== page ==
Below are my notes and what I remember from a session I attended at Library Camp Australia 2012, titled “No Desk” and posted on the blog. The session was based on a talk given at VALA 2012 (which I did not attend) given by Shaun O’Dwyer and Kylie Bailin from the University of New South Wales about their experiences changing the service model in the UNSW library.
The concept of doing away with the traditional large, imposing reference/circulation desk is one which is being considered and trialled in many libraries. There is a movement away from the image of librarian as all-powerful holder of knowledge to the idea of more collaborative learning and librarians being more accessible, less daunting. As ideas of the use of libraries and the use of space in libraries also change, driven by increased virtual access to information and changing user perceptions, it seems to me to be an exciting time to be entering the industry. (Although I probably should note here that a speaker at one of my university sessions told of how people have been talking of the “massive changes in the library world” since the 70s….and probably before. We don’t have a monopoly on upheaval).
The library where I am currently working is embracing these new ideas of changing the way the desk is presented, championed by our trusted leader. With virtually all circulation now moved to self-service, as each branch gets a renovation new ideas of the positioning, shape and style of the ‘reference desk’ are being developed, as well as looking at the traffic flow in the library. Particularly in a public library, with the wide range of ages and abilities of customers, I think there’s always going to be a need for a sit-down desk for more involved reference queries or new member sign-ups. However, getting out from behind the desk and having some stand-up terminals can hopefully encourage customers to see librarians as more approachable, avoid the awkwardness of customers feeling like they are ‘interrupting’ a librarian and level out any ‘us vs them’ mentality which could cause confrontation and bad behaviour.
This is a topic which I am finding very interesting at the moment and I’m hoping to do some more reading on the topic when I find the time.
Notes from the “No Desk” session
Here are some things I remembered from the session, please feel free to add anything I have forgotten
- The session started with some ideas being put forward on what the idea of “no desk” meant. Some of these ideas included the idea of no barrier between staff and customer, no chair to sit on and the idea of a 24/7 service outside of the traditional library space.
- The experience of roving reference with the use of ipads was discussed. The technology novelty factor seemed to be viewed as a positive by customers. What software was used on the ipad was also talked about.
- The question was raised of how the loss of the desk as a buffer would affect interactions with confrontational customers. There was some experience that seemed to point to the lack of a desk having a ‘levelling’ effect which made the situation less confrontational. The idea was that perhaps being able to stand beside someone might make you seem more sympathetic.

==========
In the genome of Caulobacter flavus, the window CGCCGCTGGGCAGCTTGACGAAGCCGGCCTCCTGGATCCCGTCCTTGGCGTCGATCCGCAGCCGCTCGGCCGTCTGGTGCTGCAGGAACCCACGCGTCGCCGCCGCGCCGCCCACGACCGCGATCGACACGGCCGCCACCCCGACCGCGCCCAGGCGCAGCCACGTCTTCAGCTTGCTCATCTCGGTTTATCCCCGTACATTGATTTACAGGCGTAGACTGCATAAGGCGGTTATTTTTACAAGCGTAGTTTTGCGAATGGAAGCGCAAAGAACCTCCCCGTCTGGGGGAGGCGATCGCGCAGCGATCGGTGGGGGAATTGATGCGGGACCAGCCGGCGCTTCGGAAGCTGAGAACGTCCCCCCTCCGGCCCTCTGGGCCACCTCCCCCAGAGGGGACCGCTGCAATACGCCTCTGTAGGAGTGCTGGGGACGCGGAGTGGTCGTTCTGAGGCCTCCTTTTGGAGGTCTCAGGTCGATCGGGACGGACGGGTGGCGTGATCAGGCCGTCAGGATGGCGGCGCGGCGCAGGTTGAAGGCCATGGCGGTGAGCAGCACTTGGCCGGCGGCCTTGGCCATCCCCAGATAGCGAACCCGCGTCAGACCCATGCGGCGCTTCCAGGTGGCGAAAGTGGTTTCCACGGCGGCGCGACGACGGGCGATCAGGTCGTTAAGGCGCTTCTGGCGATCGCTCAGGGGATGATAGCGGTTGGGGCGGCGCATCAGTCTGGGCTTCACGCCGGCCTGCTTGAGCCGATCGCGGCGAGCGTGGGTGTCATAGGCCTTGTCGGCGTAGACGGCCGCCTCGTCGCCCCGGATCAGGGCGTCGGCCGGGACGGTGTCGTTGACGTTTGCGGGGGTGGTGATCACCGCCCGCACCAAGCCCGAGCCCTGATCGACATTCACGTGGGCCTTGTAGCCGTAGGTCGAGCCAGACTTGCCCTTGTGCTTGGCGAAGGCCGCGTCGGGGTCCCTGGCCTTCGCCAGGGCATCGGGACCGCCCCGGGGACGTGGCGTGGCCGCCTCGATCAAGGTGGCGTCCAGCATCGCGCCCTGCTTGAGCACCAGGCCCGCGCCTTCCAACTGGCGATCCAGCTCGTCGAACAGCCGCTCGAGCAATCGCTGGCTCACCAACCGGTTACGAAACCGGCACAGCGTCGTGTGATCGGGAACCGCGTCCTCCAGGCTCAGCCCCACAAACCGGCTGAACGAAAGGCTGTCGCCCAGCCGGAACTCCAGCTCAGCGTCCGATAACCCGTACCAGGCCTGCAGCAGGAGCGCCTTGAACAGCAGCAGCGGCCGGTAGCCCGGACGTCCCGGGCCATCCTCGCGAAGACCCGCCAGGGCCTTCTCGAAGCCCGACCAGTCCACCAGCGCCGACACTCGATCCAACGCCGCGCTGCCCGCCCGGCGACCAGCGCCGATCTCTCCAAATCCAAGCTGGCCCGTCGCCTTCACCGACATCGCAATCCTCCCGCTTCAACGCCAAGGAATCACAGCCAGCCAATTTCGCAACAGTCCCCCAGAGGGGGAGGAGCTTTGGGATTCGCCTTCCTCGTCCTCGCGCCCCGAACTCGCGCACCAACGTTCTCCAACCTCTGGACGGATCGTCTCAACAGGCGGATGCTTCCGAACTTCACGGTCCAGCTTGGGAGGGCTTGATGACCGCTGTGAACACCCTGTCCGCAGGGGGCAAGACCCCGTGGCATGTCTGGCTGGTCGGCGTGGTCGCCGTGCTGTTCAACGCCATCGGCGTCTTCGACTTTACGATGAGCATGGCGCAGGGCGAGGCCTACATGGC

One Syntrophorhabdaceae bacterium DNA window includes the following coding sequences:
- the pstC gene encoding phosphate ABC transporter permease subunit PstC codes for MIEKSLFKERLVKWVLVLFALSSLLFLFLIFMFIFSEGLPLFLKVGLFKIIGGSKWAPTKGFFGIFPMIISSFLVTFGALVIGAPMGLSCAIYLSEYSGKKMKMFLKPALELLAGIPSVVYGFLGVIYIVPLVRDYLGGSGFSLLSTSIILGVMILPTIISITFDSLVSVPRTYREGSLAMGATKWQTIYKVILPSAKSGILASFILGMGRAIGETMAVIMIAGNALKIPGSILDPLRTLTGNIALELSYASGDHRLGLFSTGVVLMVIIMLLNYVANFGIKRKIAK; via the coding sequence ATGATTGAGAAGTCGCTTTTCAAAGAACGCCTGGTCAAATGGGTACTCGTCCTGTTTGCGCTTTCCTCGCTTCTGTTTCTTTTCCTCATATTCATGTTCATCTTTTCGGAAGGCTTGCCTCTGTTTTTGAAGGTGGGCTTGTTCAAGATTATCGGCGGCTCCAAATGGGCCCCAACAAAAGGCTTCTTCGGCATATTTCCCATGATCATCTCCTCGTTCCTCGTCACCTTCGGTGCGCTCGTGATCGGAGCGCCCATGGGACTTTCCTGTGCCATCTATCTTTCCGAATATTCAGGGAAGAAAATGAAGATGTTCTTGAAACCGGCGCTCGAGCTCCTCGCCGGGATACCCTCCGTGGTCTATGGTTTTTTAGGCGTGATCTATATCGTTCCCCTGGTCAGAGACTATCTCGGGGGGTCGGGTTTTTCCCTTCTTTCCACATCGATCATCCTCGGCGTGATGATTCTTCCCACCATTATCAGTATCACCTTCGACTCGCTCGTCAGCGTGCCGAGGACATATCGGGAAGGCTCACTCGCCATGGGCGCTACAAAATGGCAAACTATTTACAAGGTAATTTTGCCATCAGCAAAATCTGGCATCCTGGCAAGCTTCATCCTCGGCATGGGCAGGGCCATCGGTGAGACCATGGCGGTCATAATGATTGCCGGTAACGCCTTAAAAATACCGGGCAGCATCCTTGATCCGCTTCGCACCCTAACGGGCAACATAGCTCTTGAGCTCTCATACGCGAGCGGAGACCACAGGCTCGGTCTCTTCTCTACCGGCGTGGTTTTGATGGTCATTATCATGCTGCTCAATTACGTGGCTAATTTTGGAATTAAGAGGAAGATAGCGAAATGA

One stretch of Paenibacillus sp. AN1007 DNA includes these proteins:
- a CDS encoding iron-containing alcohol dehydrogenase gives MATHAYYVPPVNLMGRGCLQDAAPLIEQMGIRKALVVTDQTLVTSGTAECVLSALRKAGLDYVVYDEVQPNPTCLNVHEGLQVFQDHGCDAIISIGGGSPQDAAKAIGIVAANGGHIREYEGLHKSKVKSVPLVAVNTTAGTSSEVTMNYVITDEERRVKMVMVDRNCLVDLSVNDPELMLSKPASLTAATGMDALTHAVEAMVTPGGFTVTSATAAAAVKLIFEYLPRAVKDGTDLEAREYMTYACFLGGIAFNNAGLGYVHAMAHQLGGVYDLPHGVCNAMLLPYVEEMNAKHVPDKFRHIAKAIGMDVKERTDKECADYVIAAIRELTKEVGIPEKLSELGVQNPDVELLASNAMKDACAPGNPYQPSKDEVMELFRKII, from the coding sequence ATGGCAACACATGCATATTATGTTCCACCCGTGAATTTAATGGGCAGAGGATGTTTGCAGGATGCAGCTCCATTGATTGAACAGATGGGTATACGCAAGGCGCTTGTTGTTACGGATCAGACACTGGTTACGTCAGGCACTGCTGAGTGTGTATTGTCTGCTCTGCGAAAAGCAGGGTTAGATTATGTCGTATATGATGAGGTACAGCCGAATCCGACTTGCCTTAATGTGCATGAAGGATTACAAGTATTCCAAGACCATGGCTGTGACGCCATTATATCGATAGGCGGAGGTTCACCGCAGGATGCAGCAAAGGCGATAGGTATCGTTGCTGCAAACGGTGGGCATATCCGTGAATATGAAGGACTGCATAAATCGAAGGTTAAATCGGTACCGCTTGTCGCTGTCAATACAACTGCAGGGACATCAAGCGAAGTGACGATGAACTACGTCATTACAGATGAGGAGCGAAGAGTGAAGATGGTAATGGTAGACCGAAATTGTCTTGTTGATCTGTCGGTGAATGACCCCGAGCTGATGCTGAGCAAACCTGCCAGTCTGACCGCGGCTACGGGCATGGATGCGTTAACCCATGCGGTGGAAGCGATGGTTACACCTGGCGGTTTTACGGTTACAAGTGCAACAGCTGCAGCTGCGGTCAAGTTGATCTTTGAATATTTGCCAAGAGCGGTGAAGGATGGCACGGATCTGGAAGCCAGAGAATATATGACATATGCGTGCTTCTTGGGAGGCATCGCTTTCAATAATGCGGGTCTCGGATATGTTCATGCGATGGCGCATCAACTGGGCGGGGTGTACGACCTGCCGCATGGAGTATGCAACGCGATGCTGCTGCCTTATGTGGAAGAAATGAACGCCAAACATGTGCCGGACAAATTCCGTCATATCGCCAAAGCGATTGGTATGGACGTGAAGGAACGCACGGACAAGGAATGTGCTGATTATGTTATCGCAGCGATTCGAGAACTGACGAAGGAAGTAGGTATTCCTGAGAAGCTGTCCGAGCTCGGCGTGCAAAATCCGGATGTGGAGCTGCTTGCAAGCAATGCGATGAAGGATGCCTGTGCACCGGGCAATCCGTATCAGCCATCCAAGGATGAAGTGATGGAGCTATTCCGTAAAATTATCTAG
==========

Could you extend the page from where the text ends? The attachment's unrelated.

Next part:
- An example was given of a library having a series of service points with computer terminals, where a roving librarian could take a patron to assist their enquiry.
- The issue was discussed of how patrons are expected to recognise library staff when they are not behind a desk. A trial was done at one library where staff were asked to wear a distinctive t-shirt/polo shirt but there was strong resistance to this by the staff involved. Some session participants suggested that a lanyard seemed to be working fine at their libraries. Other suggestions included vests, bags with ‘info’ symbol and (jokingly) facial tattoos.
- This conversation also moved into the idea of language/signage to direct patrons when there is no large desk, for example “ask me”, “ask me your specifically library related question” and the information symbol.
- People also spoke of the idea of approaching customers to see if they needed help, rather than waiting for them to come to the desk with a query. This could be a challenge for some library staff to get used to. Also it was mentioned that cultural differences, for example with body language, could be an issue.
- It was thought that customers could get frustrated with roving staff if they thought that others managed to ‘push in’ by catching staff’s attention. The idea of ‘service points’ would give customers a place to queue.
- For the libraries where a large desk was something that was going to be around in the foreseeable future, some alternative ideas were proposed. These included having one staff member seated behind the desk and another standing in front to give the best of both worlds. Also, by seating the customer on the corner of the desk, at 90 degrees (rather than across the table) they would be able to see the computer screen and would be able to place their materials on the desk rather than juggling them if they were standing.
- The idea was put forward that as any move to a desk-less library would most probably be a transitional change, it is important to think of how to manage the change for the patrons so that they are not left confused and giving them a number of options in how they deal with staff could help with this.